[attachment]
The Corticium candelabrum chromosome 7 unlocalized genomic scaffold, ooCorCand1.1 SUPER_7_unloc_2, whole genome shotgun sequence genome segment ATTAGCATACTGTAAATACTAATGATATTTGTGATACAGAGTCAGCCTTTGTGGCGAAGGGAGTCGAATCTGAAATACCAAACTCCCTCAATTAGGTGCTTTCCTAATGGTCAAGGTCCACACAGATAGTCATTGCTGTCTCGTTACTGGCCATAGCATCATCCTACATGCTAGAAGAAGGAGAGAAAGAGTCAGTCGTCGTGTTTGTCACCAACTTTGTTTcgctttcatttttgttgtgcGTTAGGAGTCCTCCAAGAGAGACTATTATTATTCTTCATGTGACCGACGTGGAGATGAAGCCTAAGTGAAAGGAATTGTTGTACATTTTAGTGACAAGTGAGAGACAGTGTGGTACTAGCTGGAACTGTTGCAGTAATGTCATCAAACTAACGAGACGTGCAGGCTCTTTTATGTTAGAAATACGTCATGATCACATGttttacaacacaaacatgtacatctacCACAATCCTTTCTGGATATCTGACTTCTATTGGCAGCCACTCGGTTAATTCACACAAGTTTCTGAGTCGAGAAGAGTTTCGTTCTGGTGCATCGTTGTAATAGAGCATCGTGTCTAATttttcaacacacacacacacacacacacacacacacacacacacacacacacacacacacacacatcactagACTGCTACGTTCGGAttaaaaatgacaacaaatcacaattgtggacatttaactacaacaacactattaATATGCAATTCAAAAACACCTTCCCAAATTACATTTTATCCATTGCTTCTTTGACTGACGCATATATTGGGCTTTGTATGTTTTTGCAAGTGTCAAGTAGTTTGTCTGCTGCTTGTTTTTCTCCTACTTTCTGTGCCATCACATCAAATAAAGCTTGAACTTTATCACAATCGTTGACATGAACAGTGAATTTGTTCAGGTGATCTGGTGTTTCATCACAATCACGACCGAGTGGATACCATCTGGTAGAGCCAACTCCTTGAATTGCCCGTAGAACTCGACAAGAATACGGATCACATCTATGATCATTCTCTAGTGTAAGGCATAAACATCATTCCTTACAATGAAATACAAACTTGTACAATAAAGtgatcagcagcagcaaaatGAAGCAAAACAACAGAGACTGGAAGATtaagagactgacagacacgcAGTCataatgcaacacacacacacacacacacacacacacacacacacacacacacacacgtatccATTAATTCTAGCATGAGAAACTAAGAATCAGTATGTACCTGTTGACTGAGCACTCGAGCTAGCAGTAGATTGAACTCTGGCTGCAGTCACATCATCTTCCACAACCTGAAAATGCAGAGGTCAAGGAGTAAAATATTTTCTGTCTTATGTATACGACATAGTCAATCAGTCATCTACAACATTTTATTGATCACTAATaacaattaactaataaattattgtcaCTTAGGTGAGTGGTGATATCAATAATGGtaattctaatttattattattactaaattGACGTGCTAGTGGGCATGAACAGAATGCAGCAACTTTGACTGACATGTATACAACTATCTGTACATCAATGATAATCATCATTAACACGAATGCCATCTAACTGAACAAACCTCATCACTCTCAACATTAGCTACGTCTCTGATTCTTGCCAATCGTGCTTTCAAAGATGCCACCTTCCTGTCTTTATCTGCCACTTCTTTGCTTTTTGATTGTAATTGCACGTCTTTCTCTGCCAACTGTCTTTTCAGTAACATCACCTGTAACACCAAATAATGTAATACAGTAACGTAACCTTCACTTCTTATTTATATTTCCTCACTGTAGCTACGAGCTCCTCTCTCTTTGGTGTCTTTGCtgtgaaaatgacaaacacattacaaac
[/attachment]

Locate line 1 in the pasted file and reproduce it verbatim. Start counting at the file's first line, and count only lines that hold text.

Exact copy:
The Corticium candelabrum chromosome 7 unlocalized genomic scaffold, ooCorCand1.1 SUPER_7_unloc_2, whole genome shotgun sequence genome segment ATTAGCATACTGTAAATACTAATGATATTTGTGATACAGAGTCAGCCTTTGTGGCGAAGGGAGTCGAATCTGAAATACCAAACTCCCTCAATTAGGTGCTTTCCTAATGGTCAAGGTCCACACAGATAGTCATTGCTGTCTCGTTACTGGCCATAGCATCATCCTACATGCTAGAAGAAGGAGAGAAAGAGTCAGTCGTCGTGTTTGTCACCAACTTTGTTTcgctttcatttttgttgtgcGTTAGGAGTCCTCCAAGAGAGACTATTATTATTCTTCATGTGACCGACGTGGAGATGAAGCCTAAGTGAAAGGAATTGTTGTACATTTTAGTGACAAGTGAGAGACAGTGTGGTACTAGCTGGAACTGTTGCAGTAATGTCATCAAACTAACGAGACGTGCAGGCTCTTTTATGTTAGAAATACGTCATGATCACATGttttacaacacaaacatgtacatctacCACAATCCTTTCTGGATATCTGACTTCTATTGGCAGCCACTCGGTTAATTCACACAAGTTTCTGAGTCGAGAAGAGTTTCGTTCTGGTGCATCGTTGTAATAGAGCATCGTGTCTAATttttcaacacacacacacacacacacacacacacacacacacacacacacacacacacacacacatcactagACTGCTACGTTCGGAttaaaaatgacaacaaatcacaattgtggacatttaactacaacaacactattaATATGCAATTCAAAAACACCTTCCCAAATTACATTTTATCCATTGCTTCTTTGACTGACGCATATATTGGGCTTTGTATGTTTTTGCAAGTGTCAAGTAGTTTGTCTGCTGCTTGTTTTTCTCCTACTTTCTGTGCCATCACATCAAATAAAGCTTGAACTTTATCACAATCGTTGACATGAACAGTGAATTTGTTCAGGTGATCTGGTGTTTCATCACAATCACGACCGAGTGGATACCATCTGGTAGAGCCAACTCCTTGAATTGCCCGTAGAACTCGACAAGAATACGGATCACATCTATGATCATTCTCTAGTGTAAGGCATAAACATCATTCCTTACAATGAAATACAAACTTGTACAATAAAGtgatcagcagcagcaaaatGAAGCAAAACAACAGAGACTGGAAGATtaagagactgacagacacgcAGTCataatgcaacacacacacacacacacacacacacacacacacacacacacacacacgtatccATTAATTCTAGCATGAGAAACTAAGAATCAGTATGTACCTGTTGACTGAGCACTCGAGCTAGCAGTAGATTGAACTCTGGCTGCAGTCACATCATCTTCCACAACCTGAAAATGCAGAGGTCAAGGAGTAAAATATTTTCTGTCTTATGTATACGACATAGTCAATCAGTCATCTACAACATTTTATTGATCACTAATaacaattaactaataaattattgtcaCTTAGGTGAGTGGTGATATCAATAATGGtaattctaatttattattattactaaattGACGTGCTAGTGGGCATGAACAGAATGCAGCAACTTTGACTGACATGTATACAACTATCTGTACATCAATGATAATCATCATTAACACGAATGCCATCTAACTGAACAAACCTCATCACTCTCAACATTAGCTACGTCTCTGATTCTTGCCAATCGTGCTTTCAAAGATGCCACCTTCCTGTCTTTATCTGCCACTTCTTTGCTTTTTGATTGTAATTGCACGTCTTTCTCTGCCAACTGTCTTTTCAGTAACATCACCTGTAACACCAAATAATGTAATACAGTAACGTAACCTTCACTTCTTATTTATATTTCCTCACTGTAGCTACGAGCTCCTCTCTCTTTGGTGTCTTTGCtgtgaaaatgacaaacacattacaaac